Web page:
People Interact

Blog about people-centered design by Lisa Chow and Sandra Sajonas.

Fayetteville Free Library Fab Lab: Guest Post by Greg Belvedere

A recent post and conversations about hackerspaces led to this guest post by Greg Belvedere about the Fayetteville Free Library Fab Lab.


On October 20th I attended Contact, a kind of un-conference for next generation p2p projects organized by writer and media critic Doug Rushkoff. While there I had the opportunity to participate in a discussion about hackerspaces in libraries. Lauren Smedley from the Fayetteville Free Library in upstate New York led the discussion.

I have heard a lot of people talk about rethinking the library as a space, but the hackerspace is the first of these ideas I have actually liked. The Fayetteville Fab Lab will be “a collection of commercially available machines and parts linked by software and processes developed for making things”. The idea behind this, Smedley explained to me, is that libraries are not just about information, they are also about access. She wants to make libraries places where people don’t just consume media, but also have access to tools to help them create things. At the heart of the Fab Lab is a device called the Makerbot, a relatively low cost 3D printer which can produce any object the user can imagine.

I had heard about Makerbots before, but I actually got to see one in action at the conference. It assembles a 3D object from plastic spools. It is undeniably neat, but I don’t know what kind of widespread practical uses patrons in a public library would find for it. In some ways it seems kind of gimmicky. I have heard it might be convenient to reproduce a broken part for a household appliance. Instead of ordering and waiting for an overpriced replacement part that might not even be available, or buying a new appliance, a patron could print out a new part that day. I think it has a lot of potential and uses will probably arise that nobody has thought of, but right now it might take people a while to catch up to this idea.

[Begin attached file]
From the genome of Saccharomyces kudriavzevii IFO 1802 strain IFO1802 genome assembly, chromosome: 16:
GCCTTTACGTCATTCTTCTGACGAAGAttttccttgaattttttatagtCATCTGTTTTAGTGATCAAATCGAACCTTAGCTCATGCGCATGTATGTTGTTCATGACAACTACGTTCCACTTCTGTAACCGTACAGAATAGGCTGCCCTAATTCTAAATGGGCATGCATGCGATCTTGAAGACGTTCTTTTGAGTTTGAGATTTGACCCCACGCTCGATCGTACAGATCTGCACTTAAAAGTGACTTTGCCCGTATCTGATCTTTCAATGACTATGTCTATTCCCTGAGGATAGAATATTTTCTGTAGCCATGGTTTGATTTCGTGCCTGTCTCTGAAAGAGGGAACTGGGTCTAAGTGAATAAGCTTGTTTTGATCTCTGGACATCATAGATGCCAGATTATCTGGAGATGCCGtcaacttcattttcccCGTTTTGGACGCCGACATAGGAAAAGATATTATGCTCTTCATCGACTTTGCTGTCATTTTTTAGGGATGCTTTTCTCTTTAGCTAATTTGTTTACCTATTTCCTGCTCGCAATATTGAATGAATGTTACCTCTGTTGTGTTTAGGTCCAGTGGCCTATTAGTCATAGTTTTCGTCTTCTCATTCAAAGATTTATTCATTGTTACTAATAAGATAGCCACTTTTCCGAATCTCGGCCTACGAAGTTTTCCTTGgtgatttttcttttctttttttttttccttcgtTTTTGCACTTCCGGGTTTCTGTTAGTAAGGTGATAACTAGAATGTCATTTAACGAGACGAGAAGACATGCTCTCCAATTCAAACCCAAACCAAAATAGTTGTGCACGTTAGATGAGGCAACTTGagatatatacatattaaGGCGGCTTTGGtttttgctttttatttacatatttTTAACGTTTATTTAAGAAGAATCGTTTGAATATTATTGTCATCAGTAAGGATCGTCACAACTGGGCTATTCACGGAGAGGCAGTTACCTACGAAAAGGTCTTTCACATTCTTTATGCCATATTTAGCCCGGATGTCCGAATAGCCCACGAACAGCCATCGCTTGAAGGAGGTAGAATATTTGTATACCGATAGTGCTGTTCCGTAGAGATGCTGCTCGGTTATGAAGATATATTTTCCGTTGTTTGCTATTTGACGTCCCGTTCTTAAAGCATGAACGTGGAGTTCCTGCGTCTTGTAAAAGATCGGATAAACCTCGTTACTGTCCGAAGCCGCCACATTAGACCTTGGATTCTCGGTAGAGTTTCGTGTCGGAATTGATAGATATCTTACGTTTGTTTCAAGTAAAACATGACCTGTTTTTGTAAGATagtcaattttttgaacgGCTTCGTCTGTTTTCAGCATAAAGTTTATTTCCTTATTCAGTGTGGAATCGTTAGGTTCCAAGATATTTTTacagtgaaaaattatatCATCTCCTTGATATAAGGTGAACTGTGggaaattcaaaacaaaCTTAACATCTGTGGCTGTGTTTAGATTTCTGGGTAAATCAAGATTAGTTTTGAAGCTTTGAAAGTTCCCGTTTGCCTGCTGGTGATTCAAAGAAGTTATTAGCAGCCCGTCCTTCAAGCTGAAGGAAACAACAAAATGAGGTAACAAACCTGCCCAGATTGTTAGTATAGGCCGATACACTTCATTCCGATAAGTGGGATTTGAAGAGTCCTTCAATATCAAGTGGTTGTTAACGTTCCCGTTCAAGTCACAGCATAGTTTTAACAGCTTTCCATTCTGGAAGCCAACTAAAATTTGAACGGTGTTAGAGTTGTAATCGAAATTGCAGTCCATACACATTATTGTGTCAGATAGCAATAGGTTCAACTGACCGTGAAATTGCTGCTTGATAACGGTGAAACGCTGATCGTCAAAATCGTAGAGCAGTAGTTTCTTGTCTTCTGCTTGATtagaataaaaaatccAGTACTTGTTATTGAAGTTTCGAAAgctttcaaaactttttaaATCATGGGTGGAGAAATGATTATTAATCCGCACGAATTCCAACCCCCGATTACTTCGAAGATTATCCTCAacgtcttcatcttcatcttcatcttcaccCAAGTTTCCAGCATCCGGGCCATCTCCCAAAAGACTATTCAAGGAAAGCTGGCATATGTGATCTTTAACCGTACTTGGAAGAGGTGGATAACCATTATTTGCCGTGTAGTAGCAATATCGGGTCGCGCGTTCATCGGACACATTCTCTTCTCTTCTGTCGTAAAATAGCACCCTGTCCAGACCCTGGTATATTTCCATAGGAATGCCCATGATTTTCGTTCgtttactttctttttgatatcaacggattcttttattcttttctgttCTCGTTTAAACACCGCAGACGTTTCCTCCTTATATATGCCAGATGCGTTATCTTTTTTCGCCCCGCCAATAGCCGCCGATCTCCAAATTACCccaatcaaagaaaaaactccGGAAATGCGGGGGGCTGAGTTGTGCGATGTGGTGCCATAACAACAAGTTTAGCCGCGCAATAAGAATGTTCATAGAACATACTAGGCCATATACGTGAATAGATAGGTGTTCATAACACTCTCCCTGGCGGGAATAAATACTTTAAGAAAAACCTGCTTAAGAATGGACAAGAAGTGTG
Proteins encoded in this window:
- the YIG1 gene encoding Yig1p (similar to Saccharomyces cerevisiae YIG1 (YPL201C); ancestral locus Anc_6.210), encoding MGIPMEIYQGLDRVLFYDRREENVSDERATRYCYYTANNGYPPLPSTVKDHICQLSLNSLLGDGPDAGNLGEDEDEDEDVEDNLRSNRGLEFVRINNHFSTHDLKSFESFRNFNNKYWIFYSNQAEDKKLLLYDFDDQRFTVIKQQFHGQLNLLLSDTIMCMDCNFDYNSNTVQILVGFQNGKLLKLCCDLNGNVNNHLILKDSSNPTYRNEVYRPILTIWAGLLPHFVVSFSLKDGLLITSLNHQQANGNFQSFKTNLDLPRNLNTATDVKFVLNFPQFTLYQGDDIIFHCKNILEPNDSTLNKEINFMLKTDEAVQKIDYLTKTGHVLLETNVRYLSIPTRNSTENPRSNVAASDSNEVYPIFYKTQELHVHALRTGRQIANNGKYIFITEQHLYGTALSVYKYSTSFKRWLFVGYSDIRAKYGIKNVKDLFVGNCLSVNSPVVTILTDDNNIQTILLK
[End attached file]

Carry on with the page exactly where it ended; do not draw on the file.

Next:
I was curious how librarians at FFL would assign usage of the equipment in the Fab Lab. When I asked Lauren this she did not really have the logistics worked out. I guess this can work in a quiet rural library, but I think if we tried something like this in Brooklyn we would need a well thought out system for assigning how long someone could use the Makerbot. Despite my reservations I was glad to see such a strong showing from a librarian. She ended up winning one of three $10,000 prizes given out at the conference for the best projects.

Greg Belvedere is the founder of Our Bookshelf, the DRM-Free ebook lending social network. He is also an adult librarian who works for Brookyn Public Library.


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